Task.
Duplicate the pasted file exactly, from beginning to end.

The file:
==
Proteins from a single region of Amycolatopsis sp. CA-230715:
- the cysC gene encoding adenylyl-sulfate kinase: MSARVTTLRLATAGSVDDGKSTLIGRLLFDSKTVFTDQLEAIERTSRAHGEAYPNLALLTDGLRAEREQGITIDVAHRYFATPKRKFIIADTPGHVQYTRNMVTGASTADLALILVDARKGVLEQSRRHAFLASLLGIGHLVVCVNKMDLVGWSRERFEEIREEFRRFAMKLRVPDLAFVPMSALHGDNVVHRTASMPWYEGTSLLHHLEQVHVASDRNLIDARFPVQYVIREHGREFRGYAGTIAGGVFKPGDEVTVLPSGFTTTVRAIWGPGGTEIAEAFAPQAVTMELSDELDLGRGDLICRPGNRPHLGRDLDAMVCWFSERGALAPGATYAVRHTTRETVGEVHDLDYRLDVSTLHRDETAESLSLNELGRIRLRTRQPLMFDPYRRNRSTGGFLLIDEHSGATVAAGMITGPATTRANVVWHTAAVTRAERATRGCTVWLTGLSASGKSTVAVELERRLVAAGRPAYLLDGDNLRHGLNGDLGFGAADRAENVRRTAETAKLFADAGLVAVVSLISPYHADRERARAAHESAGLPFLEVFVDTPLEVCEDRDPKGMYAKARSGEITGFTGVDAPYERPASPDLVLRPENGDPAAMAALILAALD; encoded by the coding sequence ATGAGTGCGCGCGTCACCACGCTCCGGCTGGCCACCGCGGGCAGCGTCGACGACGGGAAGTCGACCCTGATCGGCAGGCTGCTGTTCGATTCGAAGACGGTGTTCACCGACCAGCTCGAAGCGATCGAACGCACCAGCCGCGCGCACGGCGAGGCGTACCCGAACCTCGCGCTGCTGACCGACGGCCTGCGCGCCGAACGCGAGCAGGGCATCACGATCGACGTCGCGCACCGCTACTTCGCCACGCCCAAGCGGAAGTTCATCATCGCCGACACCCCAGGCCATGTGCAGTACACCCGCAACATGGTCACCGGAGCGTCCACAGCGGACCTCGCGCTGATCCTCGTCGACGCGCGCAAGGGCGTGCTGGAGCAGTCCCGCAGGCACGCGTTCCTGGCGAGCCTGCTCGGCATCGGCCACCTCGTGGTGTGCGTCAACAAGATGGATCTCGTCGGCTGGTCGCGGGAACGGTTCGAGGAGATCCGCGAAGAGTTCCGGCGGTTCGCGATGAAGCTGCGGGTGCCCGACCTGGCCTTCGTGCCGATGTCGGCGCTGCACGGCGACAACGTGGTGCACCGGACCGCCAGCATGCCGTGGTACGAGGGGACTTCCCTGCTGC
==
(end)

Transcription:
Proteins from a single region of Amycolatopsis sp. CA-230715:
- the cysC gene encoding adenylyl-sulfate kinase: MSARVTTLRLATAGSVDDGKSTLIGRLLFDSKTVFTDQLEAIERTSRAHGEAYPNLALLTDGLRAEREQGITIDVAHRYFATPKRKFIIADTPGHVQYTRNMVTGASTADLALILVDARKGVLEQSRRHAFLASLLGIGHLVVCVNKMDLVGWSRERFEEIREEFRRFAMKLRVPDLAFVPMSALHGDNVVHRTASMPWYEGTSLLHHLEQVHVASDRNLIDARFPVQYVIREHGREFRGYAGTIAGGVFKPGDEVTVLPSGFTTTVRAIWGPGGTEIAEAFAPQAVTMELSDELDLGRGDLICRPGNRPHLGRDLDAMVCWFSERGALAPGATYAVRHTTRETVGEVHDLDYRLDVSTLHRDETAESLSLNELGRIRLRTRQPLMFDPYRRNRSTGGFLLIDEHSGATVAAGMITGPATTRANVVWHTAAVTRAERATRGCTVWLTGLSASGKSTVAVELERRLVAAGRPAYLLDGDNLRHGLNGDLGFGAADRAENVRRTAETAKLFADAGLVAVVSLISPYHADRERARAAHESAGLPFLEVFVDTPLEVCEDRDPKGMYAKARSGEITGFTGVDAPYERPASPDLVLRPENGDPAAMAALILAALD; encoded by the coding sequence ATGAGTGCGCGCGTCACCACGCTCCGGCTGGCCACCGCGGGCAGCGTCGACGACGGGAAGTCGACCCTGATCGGCAGGCTGCTGTTCGATTCGAAGACGGTGTTCACCGACCAGCTCGAAGCGATCGAACGCACCAGCCGCGCGCACGGCGAGGCGTACCCGAACCTCGCGCTGCTGACCGACGGCCTGCGCGCCGAACGCGAGCAGGGCATCACGATCGACGTCGCGCACCGCTACTTCGCCACGCCCAAGCGGAAGTTCATCATCGCCGACACCCCAGGCCATGTGCAGTACACCCGCAACATGGTCACCGGAGCGTCCACAGCGGACCTCGCGCTGATCCTCGTCGACGCGCGCAAGGGCGTGCTGGAGCAGTCCCGCAGGCACGCGTTCCTGGCGAGCCTGCTCGGCATCGGCCACCTCGTGGTGTGCGTCAACAAGATGGATCTCGTCGGCTGGTCGCGGGAACGGTTCGAGGAGATCCGCGAAGAGTTCCGGCGGTTCGCGATGAAGCTGCGGGTGCCCGACCTGGCCTTCGTGCCGATGTCGGCGCTGCACGGCGACAACGTGGTGCACCGGACCGCCAGCATGCCGTGGTACGAGGGGACTTCCCTGCTGC